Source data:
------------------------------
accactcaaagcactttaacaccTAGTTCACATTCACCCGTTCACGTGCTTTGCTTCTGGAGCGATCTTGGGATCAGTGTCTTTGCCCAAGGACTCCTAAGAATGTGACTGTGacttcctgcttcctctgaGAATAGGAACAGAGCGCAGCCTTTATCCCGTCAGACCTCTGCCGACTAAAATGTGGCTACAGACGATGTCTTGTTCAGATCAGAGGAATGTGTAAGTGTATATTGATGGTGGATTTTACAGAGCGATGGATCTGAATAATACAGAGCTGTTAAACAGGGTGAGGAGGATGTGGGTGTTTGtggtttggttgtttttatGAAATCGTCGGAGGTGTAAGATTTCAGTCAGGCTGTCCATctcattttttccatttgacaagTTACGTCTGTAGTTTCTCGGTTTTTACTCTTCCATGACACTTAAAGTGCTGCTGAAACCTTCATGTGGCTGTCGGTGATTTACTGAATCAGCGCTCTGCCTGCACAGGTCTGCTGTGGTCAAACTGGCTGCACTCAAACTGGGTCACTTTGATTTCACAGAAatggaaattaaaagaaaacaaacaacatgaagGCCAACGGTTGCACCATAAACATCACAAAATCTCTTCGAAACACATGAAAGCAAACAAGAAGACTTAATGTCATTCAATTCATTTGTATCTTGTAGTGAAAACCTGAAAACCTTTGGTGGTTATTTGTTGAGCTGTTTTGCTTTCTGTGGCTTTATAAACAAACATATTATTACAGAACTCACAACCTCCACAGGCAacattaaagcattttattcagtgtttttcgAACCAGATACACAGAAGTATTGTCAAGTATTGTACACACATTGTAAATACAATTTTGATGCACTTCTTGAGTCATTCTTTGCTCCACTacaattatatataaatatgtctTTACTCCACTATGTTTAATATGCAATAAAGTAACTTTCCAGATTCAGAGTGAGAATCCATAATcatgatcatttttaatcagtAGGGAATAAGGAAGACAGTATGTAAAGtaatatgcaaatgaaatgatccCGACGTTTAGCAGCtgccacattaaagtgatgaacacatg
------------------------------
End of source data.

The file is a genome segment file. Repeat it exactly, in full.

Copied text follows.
accactcaaagcactttaacaccTAGTTCACATTCACCCGTTCACGTGCTTTGCTTCTGGAGCGATCTTGGGATCAGTGTCTTTGCCCAAGGACTCCTAAGAATGTGACTGTGacttcctgcttcctctgaGAATAGGAACAGAGCGCAGCCTTTATCCCGTCAGACCTCTGCCGACTAAAATGTGGCTACAGACGATGTCTTGTTCAGATCAGAGGAATGTGTAAGTGTATATTGATGGTGGATTTTACAGAGCGATGGATCTGAATAATACAGAGCTGTTAAACAGGGTGAGGAGGATGTGGGTGTTTGtggtttggttgtttttatGAAATCGTCGGAGGTGTAAGATTTCAGTCAGGCTGTCCATctcattttttccatttgacaagTTACGTCTGTAGTTTCTCGGTTTTTACTCTTCCATGACACTTAAAGTGCTGCTGAAACCTTCATGTGGCTGTCGGTGATTTACTGAATCAGCGCTCTGCCTGCACAGGTCTGCTGTGGTCAAACTGGCTGCACTCAAACTGGGTCACTTTGATTTCACAGAAatggaaattaaaagaaaacaaacaacatgaagGCCAACGGTTGCACCATAAACATCACAAAATCTCTTCGAAACACATGAAAGCAAACAAGAAGACTTAATGTCATTCAATTCATTTGTATCTTGTAGTGAAAACCTGAAAACCTTTGGTGGTTATTTGTTGAGCTGTTTTGCTTTCTGTGGCTTTATAAACAAACATATTATTACAGAACTCACAACCTCCACAGGCAacattaaagcattttattcagtgtttttcgAACCAGATACACAGAAGTATTGTCAAGTATTGTACACACATTGTAAATACAATTTTGATGCACTTCTTGAGTCATTCTTTGCTCCACTacaattatatataaatatgtctTTACTCCACTATGTTTAATATGCAATAAAGTAACTTTCCAGATTCAGAGTGAGAATCCATAATcatgatcatttttaatcagtAGGGAATAAGGAAGACAGTATGTAAAGtaatatgcaaatgaaatgatccCGACGTTTAGCAGCtgccacattaaagtgatgaacacatg